Cruising just resumed for many regional countries this past Summer, Turks and Caicos was among the latest to restart on December 13.

A stop to sailing would be devastating to economies, however, ports of call like Grand Turk which are reeling with rocketing case numbers of COVID are urged to consider the suggestion of slowing down on ships by PAHO.

Continue Reading

Caribbean News

Cayman gets its second ‘Sir’; former Premier Alden McLaughlin knighted on Jan 1

Published

on

By Dana Malcolm

Staff Writer

 

#Cayman, January 20, 2022 – Former Premier of Cayman Alden McLaughlin was knighted at the start of 2022; named in the Queen’s New Year Honors List. He is only the second Caymanian to have ever received a knighthood from her Majesty Queen Elizabeth II.

Sir Vassel Johnson, received the honour in 1994; he was Cayman’s first Financial Secretary; he died in November 2008 at the age of 86.

Current Governor, Martyn Roper extended congratulations saying, “This is an outstanding personal achievement for former Premier McLaughlin, one of the most important and impactful political leaders in Cayman over the last 21 years. It is a significant moment for our islands. This historic award is only the second ever Knighthood to a Caymanian since the first in the 1990s. It is a strong signal of the respect in which Cayman is held and a visible demonstration of the progress Cayman has made as a vibrant democracy with strong good governance foundations.”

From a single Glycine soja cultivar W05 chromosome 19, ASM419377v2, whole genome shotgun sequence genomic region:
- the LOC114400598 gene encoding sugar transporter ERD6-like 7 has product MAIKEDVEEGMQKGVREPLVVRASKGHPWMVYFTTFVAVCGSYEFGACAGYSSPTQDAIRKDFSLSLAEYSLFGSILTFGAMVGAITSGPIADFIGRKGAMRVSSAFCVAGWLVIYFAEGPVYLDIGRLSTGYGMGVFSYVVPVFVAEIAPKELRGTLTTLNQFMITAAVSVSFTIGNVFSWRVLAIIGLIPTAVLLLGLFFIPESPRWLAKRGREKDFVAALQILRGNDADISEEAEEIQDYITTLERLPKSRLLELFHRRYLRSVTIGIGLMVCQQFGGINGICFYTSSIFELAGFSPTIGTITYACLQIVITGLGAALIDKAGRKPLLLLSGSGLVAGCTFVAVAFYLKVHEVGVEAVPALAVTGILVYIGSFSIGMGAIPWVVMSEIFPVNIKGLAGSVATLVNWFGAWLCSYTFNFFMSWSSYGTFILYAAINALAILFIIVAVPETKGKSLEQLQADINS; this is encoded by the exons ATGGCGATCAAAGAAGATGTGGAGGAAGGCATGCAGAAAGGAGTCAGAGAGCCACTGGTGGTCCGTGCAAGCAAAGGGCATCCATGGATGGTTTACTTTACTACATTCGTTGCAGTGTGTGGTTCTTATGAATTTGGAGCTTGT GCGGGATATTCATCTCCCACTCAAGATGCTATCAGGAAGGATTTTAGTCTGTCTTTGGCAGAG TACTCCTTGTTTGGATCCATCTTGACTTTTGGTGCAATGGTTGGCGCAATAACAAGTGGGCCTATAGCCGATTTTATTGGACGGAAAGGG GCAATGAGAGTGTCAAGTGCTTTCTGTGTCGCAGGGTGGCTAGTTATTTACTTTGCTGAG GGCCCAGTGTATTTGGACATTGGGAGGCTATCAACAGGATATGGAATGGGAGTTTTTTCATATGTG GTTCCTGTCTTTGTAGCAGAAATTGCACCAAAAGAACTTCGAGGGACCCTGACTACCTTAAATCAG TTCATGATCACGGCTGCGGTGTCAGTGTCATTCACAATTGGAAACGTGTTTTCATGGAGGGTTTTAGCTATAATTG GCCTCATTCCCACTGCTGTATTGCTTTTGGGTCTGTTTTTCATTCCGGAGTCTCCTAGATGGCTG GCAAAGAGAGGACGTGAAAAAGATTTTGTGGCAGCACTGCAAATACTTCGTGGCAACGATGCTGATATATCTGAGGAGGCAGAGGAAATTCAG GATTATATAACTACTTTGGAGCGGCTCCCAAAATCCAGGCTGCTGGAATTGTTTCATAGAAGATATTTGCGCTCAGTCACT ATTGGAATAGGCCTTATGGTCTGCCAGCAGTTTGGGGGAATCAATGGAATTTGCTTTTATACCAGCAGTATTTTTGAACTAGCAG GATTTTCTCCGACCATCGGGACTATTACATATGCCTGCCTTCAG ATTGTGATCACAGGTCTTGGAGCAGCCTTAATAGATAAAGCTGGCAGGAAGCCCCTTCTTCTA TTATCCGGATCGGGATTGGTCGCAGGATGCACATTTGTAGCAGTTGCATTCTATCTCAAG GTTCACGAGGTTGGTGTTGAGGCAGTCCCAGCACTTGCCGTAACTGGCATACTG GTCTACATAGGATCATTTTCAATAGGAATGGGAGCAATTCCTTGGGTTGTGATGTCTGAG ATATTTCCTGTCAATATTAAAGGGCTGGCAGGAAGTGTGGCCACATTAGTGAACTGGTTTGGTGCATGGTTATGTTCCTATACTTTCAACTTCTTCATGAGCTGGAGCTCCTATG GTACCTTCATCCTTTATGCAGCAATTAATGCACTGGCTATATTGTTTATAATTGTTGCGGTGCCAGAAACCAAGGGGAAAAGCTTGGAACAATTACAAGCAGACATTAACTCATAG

Sir McLaughlin, who is also now a QC attorney, served two terms as premier and had a career in politics that spanned 21 years. McLaughlin is known for his role in modernizing Cayman’s constitution.

Current premier G. Wayne Panton described the occasion as a unifying moment for the country saying, This is a day of celebration and great pride for all Caymanians as a son of our soil has been bestowed one of the highest honour.  Today marks a new and most unique storyline in the history of the Cayman Islands.  In considering the rarity and magnitude of this occasion, this is certainly a unifying moment for our community.”

Sir Alden McLaughlin, 60, was appointed as a Knight Commander of the Most Distinguished Order of Saint Michael and Saint George on January 1, 2022.

 

Continue Reading

Caribbean News

Understanding Sargassum with help from the TCI’s Department of Environment & Coastal Resources  

Published

on

By Sherrica Thompson

Staff Writer